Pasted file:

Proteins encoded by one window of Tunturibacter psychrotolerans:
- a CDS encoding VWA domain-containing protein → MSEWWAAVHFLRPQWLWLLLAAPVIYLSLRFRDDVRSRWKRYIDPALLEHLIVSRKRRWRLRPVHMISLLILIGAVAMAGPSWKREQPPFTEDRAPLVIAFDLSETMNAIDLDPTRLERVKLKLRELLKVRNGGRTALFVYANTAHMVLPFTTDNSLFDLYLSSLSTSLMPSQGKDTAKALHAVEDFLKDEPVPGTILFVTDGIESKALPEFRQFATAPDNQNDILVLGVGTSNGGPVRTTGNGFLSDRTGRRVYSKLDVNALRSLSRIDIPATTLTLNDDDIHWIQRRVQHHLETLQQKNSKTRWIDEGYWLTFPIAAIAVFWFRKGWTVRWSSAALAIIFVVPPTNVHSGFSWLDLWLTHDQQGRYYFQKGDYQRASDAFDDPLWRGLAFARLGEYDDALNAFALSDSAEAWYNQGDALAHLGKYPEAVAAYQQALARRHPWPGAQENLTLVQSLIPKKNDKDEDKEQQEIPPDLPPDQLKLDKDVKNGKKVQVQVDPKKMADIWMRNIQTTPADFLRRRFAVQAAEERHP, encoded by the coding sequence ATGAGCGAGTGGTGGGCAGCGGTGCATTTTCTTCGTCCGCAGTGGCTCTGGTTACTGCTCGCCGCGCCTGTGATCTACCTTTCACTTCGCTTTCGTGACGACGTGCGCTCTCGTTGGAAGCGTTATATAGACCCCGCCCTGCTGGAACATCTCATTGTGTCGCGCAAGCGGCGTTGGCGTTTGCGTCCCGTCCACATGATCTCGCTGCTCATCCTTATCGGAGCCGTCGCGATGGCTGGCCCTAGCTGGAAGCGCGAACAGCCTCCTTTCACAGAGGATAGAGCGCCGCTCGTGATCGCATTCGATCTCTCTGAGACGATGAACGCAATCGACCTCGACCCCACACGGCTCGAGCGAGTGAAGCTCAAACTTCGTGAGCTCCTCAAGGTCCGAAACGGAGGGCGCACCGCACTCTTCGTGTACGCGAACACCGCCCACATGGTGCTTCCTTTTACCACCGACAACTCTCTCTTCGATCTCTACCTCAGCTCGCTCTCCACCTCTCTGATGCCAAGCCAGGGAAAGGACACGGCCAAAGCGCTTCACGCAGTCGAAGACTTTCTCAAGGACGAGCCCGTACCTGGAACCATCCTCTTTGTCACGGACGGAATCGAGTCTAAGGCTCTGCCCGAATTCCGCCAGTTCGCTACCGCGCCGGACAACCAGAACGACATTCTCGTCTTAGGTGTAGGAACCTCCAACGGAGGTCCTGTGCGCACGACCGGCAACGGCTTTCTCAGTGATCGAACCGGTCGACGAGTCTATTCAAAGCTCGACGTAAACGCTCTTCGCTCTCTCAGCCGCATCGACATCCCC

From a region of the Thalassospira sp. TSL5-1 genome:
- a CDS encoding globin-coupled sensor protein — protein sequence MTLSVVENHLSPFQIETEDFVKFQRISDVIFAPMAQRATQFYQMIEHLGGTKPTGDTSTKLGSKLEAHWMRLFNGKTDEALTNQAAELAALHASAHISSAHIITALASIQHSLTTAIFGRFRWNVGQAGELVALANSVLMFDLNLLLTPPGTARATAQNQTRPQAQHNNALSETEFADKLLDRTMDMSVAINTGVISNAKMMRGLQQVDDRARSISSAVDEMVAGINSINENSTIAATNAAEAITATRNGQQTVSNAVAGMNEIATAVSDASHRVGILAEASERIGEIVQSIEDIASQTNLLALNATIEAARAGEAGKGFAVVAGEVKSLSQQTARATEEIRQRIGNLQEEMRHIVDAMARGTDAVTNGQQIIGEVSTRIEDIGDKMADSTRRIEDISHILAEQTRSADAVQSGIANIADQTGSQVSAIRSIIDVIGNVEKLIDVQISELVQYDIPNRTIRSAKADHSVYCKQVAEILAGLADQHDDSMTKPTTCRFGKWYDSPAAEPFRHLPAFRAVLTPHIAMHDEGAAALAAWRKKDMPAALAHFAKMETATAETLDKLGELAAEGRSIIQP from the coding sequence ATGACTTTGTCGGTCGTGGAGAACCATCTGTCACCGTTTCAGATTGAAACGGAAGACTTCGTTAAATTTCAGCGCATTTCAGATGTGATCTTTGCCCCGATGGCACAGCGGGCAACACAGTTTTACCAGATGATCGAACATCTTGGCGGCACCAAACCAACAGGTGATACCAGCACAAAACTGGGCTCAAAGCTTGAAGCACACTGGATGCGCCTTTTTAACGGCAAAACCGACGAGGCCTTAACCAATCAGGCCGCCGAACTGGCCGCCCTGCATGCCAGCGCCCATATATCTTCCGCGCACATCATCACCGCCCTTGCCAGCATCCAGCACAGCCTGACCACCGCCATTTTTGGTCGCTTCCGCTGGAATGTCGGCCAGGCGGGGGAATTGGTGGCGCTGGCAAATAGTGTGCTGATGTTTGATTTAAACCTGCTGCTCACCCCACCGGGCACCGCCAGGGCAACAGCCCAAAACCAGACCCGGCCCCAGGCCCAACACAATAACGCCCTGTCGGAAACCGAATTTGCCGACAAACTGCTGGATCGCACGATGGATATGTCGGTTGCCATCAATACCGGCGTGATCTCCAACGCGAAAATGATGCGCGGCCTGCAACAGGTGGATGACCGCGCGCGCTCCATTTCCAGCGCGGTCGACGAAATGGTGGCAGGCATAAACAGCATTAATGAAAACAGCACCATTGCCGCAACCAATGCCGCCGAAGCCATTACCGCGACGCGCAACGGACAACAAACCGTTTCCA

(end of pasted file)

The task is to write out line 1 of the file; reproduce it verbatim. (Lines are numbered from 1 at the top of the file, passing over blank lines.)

Proteins encoded by one window of Tunturibacter psychrotolerans: